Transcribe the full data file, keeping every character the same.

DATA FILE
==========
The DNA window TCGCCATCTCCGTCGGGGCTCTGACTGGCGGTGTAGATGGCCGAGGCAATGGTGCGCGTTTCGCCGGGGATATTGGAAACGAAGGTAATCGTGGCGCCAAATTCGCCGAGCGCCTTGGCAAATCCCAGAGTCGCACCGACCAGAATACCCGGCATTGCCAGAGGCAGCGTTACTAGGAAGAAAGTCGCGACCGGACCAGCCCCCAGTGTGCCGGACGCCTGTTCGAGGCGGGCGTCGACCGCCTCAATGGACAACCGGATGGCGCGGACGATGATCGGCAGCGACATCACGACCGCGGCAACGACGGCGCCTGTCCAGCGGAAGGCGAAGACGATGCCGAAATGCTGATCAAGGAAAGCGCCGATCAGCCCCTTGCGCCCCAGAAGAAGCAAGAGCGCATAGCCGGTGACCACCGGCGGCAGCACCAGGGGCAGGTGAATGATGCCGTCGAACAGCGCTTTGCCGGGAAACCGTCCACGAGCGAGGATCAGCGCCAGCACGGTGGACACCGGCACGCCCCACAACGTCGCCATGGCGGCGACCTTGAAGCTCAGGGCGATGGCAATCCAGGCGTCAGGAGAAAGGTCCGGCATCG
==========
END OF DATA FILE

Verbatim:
The DNA window TCGCCATCTCCGTCGGGGCTCTGACTGGCGGTGTAGATGGCCGAGGCAATGGTGCGCGTTTCGCCGGGGATATTGGAAACGAAGGTAATCGTGGCGCCAAATTCGCCGAGCGCCTTGGCAAATCCCAGAGTCGCACCGACCAGAATACCCGGCATTGCCAGAGGCAGCGTTACTAGGAAGAAAGTCGCGACCGGACCAGCCCCCAGTGTGCCGGACGCCTGTTCGAGGCGGGCGTCGACCGCCTCAATGGACAACCGGATGGCGCGGACGATGATCGGCAGCGACATCACGACCGCGGCAACGACGGCGCCTGTCCAGCGGAAGGCGAAGACGATGCCGAAATGCTGATCAAGGAAAGCGCCGATCAGCCCCTTGCGCCCCAGAAGAAGCAAGAGCGCATAGCCGGTGACCACCGGCGGCAGCACCAGGGGCAGGTGAATGATGCCGTCGAACAGCGCTTTGCCGGGAAACCGTCCACGAGCGAGGATCAGCGCCAGCACGGTGGACACCGGCACGCCCCACAACGTCGCCATGGCGGCGACCTTGAAGCTCAGGGCGATGGCAATCCAGGCGTCAGGAGAAAGGTCCGGCATCG